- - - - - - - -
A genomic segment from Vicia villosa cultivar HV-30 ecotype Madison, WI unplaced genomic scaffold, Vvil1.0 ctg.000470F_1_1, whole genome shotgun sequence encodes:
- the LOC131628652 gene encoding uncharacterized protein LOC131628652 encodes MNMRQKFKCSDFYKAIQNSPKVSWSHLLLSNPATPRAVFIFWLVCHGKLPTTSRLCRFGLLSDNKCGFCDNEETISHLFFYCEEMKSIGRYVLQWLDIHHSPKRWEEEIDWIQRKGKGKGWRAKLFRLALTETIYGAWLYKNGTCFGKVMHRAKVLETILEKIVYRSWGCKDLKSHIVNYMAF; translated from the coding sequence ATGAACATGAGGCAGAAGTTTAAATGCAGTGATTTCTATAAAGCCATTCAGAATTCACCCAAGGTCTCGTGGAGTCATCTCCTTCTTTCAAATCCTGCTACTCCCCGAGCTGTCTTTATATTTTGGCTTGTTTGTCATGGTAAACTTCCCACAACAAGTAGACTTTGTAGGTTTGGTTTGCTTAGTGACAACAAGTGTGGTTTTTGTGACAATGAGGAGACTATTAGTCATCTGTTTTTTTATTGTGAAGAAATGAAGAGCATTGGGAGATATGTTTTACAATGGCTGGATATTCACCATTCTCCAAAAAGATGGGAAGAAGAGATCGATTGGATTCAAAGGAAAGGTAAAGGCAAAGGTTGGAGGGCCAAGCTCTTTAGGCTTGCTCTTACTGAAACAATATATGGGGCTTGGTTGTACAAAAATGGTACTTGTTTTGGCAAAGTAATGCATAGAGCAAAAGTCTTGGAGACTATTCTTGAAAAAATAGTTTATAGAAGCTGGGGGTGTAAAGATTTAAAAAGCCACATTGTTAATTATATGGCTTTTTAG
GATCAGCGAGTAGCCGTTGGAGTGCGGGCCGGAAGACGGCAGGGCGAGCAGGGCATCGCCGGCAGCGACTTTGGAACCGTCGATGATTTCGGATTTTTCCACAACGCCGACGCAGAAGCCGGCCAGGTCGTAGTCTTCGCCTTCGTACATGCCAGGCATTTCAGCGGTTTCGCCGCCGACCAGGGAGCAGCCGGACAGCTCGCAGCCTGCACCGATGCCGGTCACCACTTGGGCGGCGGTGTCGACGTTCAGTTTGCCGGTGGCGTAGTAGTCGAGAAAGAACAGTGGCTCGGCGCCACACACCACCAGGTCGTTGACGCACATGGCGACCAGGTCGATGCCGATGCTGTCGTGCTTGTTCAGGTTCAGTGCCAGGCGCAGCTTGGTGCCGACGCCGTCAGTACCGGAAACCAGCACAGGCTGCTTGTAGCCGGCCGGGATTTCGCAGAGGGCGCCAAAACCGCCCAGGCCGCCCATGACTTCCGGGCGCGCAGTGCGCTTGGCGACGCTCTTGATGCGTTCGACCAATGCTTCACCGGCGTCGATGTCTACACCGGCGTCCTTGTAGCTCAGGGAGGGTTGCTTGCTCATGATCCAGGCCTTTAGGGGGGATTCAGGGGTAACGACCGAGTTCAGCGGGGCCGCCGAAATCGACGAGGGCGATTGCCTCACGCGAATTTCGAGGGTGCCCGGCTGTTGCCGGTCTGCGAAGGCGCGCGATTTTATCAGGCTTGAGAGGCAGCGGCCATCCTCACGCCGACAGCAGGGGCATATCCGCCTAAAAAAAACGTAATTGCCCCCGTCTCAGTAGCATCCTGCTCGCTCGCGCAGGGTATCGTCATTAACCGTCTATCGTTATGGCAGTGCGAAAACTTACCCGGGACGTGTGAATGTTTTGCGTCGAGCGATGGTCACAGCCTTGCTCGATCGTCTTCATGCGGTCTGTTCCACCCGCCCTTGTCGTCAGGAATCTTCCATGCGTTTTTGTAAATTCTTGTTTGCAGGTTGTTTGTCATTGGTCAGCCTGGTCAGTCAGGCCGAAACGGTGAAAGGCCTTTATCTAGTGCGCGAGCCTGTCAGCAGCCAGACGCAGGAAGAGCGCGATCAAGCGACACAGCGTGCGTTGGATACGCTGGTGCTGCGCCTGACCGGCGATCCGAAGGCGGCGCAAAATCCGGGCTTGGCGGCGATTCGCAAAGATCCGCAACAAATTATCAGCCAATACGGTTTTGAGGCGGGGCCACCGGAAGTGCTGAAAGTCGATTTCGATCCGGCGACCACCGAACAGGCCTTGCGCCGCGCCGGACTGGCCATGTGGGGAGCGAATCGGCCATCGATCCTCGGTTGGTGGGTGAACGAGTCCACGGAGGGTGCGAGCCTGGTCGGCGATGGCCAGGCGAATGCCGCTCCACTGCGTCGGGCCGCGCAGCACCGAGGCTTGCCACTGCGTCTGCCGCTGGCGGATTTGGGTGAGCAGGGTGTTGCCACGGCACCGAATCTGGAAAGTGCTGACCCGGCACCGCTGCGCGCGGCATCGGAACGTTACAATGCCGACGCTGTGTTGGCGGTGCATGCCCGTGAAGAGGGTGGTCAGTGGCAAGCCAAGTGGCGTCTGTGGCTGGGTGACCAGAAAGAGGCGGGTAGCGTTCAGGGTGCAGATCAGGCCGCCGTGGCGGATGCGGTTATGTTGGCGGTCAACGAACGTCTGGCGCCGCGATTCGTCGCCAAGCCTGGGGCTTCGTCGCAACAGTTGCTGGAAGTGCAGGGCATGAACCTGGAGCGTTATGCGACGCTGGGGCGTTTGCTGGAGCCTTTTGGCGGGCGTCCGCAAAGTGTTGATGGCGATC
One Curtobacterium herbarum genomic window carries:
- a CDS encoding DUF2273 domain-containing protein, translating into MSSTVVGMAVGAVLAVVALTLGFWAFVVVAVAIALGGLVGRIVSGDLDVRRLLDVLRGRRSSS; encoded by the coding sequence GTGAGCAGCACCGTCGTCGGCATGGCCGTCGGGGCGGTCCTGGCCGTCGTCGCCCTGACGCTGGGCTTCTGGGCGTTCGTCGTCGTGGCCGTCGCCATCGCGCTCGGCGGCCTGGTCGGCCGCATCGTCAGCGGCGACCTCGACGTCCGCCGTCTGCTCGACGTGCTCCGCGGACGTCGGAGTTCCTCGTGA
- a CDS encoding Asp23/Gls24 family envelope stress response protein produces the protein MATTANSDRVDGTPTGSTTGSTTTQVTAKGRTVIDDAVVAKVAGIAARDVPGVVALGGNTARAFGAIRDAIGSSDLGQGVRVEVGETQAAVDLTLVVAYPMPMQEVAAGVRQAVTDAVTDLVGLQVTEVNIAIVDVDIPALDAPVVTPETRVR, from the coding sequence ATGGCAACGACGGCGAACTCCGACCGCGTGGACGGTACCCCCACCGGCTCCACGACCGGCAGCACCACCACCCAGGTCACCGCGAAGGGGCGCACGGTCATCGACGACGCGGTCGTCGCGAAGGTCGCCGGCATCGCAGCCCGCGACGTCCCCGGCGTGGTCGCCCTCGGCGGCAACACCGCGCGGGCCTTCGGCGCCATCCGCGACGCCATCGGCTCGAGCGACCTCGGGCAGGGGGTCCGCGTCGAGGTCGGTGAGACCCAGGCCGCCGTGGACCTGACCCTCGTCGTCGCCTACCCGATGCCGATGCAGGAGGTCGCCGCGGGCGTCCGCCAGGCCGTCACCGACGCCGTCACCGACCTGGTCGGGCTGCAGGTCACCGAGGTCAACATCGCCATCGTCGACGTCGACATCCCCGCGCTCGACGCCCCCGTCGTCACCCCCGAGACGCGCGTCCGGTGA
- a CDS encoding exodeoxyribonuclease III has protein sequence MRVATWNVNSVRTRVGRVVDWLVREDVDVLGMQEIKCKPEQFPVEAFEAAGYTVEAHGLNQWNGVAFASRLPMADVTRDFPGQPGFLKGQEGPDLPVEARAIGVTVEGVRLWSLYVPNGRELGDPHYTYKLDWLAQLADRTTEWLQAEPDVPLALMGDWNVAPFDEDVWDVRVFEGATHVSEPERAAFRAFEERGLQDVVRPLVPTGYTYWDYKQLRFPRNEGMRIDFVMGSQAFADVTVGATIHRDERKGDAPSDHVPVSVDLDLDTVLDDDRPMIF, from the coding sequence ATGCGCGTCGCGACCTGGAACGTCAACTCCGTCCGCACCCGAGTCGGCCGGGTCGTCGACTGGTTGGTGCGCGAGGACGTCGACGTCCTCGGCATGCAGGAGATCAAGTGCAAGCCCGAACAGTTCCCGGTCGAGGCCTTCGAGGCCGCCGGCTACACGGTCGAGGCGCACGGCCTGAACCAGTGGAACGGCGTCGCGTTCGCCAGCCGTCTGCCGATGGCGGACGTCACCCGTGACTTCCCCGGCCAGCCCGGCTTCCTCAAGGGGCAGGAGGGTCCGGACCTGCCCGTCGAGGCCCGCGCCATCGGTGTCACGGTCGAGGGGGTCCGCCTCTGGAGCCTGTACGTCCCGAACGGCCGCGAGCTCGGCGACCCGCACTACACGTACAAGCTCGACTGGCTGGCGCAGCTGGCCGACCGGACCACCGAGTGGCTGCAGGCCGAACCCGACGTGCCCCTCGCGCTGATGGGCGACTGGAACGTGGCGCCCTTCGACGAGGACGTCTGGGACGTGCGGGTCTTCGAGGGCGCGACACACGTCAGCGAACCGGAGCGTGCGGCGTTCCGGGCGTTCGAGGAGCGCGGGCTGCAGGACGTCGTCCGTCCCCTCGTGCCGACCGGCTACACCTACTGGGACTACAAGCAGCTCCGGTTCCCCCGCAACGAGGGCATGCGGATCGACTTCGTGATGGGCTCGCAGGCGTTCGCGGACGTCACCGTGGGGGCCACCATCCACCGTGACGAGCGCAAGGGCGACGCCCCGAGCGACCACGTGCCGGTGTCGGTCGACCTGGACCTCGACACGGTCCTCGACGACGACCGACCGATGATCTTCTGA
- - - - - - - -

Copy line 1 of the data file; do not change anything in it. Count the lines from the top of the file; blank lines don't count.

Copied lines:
A genomic segment from Vicia villosa cultivar HV-30 ecotype Madison, WI unplaced genomic scaffold, Vvil1.0 ctg.000470F_1_1, whole genome shotgun sequence encodes: